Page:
skopelos documentation

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In making work that responded to Skopelos, I thought about the sea. The sea holds memories of time, place and events. I am interested in how we perceive and experience the natural world and how we understand our place in relation to the environment. With this in mind, I started to make my sea photogram series.


The sea is always moving, so making photograms of the sea is like suspending time. I'm working without a camera; there is no lens. I place the paper directly into the water to make the image. This is an attempt to connect the self and the other, working without an intermediary. The series of sea photograms are intriguing studies of time and place invoking a sense of history, memory and yearning. The work also speaks of our insignificance, especially when considering time geologically.


I worked at night, using the outside as my darkroom. Because I couldn't see that well I tried to tune into the movement and rhythm of the water in and out, like a breath. It occurred to me how this exercise engaged the body and mind.


The nightly journey down the hill in order to work at the waters edge became almost like a ritual. I would wait until the sea front taverna had closed (should there be any chance of light spill while I worked) before making my exposures in the sea.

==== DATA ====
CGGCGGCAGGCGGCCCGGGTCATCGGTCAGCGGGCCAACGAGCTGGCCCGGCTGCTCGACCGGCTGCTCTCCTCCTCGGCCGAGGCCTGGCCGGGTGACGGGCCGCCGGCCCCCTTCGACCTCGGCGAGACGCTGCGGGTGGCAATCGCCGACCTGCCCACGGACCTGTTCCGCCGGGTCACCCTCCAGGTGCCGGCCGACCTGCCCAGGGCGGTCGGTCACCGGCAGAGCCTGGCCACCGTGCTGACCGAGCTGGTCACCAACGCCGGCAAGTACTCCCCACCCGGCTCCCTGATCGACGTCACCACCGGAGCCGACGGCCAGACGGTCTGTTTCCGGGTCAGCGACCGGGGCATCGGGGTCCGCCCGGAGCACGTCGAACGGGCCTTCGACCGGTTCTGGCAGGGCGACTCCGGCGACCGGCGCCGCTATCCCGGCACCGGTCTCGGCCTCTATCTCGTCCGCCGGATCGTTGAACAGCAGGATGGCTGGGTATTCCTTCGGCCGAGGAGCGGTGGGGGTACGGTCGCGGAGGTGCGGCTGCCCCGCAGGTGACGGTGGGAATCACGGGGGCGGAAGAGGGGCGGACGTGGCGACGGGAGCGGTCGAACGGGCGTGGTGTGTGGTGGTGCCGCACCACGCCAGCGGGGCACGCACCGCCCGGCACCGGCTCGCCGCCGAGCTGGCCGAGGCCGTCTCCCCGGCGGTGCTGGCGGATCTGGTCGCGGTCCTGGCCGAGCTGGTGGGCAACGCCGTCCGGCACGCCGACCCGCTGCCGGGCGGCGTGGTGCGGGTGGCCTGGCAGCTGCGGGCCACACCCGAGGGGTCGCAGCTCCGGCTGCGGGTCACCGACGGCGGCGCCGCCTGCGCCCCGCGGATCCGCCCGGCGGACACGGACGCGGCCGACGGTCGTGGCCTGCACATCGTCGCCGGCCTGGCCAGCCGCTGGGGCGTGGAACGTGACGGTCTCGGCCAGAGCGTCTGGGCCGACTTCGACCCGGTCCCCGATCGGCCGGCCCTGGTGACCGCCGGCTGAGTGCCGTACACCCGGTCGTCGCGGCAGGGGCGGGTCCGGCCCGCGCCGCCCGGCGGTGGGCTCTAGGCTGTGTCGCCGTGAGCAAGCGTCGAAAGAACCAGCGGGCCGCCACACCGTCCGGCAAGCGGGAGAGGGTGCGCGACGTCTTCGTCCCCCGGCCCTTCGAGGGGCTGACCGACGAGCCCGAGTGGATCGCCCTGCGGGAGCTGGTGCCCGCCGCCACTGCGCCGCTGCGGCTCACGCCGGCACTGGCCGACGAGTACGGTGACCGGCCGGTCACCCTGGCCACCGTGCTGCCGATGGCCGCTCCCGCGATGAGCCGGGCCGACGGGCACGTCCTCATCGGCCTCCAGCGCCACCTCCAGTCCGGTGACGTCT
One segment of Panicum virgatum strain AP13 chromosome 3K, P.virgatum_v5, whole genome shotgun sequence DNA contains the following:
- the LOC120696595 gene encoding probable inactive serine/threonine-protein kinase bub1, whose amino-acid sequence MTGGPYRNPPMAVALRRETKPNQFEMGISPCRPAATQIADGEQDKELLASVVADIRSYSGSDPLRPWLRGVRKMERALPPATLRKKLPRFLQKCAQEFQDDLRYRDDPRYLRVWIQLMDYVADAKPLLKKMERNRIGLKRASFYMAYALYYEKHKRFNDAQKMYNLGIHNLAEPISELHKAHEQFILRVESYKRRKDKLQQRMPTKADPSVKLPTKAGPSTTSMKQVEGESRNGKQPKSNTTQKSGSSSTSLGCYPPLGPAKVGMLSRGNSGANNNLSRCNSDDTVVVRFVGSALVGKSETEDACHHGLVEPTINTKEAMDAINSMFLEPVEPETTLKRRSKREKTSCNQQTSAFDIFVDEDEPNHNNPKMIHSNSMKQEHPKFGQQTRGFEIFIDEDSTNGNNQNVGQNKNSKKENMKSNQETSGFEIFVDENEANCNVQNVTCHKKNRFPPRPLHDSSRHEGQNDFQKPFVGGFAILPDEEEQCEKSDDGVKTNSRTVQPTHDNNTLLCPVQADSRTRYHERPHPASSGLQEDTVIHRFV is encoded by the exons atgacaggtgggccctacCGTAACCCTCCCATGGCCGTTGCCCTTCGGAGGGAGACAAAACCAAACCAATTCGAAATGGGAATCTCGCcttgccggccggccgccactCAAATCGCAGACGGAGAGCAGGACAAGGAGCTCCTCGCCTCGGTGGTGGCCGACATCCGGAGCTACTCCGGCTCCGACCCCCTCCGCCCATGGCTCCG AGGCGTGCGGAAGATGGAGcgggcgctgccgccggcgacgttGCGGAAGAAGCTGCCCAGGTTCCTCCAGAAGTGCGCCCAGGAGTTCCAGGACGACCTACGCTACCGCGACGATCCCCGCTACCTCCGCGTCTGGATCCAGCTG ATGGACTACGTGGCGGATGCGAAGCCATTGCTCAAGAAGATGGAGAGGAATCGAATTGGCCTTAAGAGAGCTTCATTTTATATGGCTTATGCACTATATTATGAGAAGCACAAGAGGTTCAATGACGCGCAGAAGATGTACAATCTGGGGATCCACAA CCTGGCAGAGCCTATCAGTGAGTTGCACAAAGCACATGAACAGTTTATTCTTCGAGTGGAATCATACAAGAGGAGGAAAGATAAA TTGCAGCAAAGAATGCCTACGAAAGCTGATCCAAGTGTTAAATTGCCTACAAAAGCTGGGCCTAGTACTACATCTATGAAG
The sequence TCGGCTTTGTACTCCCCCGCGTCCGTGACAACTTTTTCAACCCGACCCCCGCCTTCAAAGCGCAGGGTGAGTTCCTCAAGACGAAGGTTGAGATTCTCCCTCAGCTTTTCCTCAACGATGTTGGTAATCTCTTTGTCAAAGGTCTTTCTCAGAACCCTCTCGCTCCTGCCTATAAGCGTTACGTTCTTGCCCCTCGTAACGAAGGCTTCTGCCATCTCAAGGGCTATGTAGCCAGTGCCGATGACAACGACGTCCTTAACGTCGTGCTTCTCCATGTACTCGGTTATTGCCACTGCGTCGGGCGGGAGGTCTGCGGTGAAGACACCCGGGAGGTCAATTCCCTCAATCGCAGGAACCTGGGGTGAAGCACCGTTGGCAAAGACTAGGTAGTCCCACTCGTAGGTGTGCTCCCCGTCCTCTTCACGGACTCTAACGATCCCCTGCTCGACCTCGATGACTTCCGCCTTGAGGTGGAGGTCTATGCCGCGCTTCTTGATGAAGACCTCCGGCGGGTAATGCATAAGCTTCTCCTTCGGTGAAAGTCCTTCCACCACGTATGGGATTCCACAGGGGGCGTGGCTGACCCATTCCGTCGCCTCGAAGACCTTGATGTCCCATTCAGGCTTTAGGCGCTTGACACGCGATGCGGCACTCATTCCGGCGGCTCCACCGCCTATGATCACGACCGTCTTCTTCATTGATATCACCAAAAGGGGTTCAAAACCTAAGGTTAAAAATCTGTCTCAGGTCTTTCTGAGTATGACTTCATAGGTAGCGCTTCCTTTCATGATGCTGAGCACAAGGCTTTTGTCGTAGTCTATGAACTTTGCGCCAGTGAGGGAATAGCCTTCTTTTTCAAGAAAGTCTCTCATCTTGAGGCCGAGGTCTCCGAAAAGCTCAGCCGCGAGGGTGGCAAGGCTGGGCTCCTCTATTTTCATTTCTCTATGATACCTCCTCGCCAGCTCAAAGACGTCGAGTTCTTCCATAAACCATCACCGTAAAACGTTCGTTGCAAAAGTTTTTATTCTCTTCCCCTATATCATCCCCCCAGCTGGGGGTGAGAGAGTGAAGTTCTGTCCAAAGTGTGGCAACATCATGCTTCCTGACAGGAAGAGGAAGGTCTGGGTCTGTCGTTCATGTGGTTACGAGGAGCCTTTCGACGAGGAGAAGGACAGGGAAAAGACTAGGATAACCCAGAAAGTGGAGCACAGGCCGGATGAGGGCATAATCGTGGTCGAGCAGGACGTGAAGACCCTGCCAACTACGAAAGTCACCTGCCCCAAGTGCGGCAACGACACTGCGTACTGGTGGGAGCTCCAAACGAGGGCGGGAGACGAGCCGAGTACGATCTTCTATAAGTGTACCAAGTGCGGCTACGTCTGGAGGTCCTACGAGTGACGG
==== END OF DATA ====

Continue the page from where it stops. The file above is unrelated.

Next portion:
During the day, the darkroom I had set up became the place where I developed my exposures from the previous night, organised and reflected, ready to put any tweaks into action later.


I enjoyed the haptic qualities of working with photographic paper and the development process. The contact prints demonstrate the distinctive qualities of the analogue process. Photography produces vanished moments which are no longer there; it can relate to loss as well as holding and showing. These images help reveal the physicality of nature and the work provokes questions of how individually we experience nature and the role it plays in our lives.


I had the opportunity to meet and interact with other artists from around the world at the studio. I loved the self guided nature of the residency, leaving room for experimentation and thoughtful reflection, enabling the artist to shape the residency to fit their work. The beautiful landscape and spacious studio became a backdrop for creative output, allowing me to focus on work and think.

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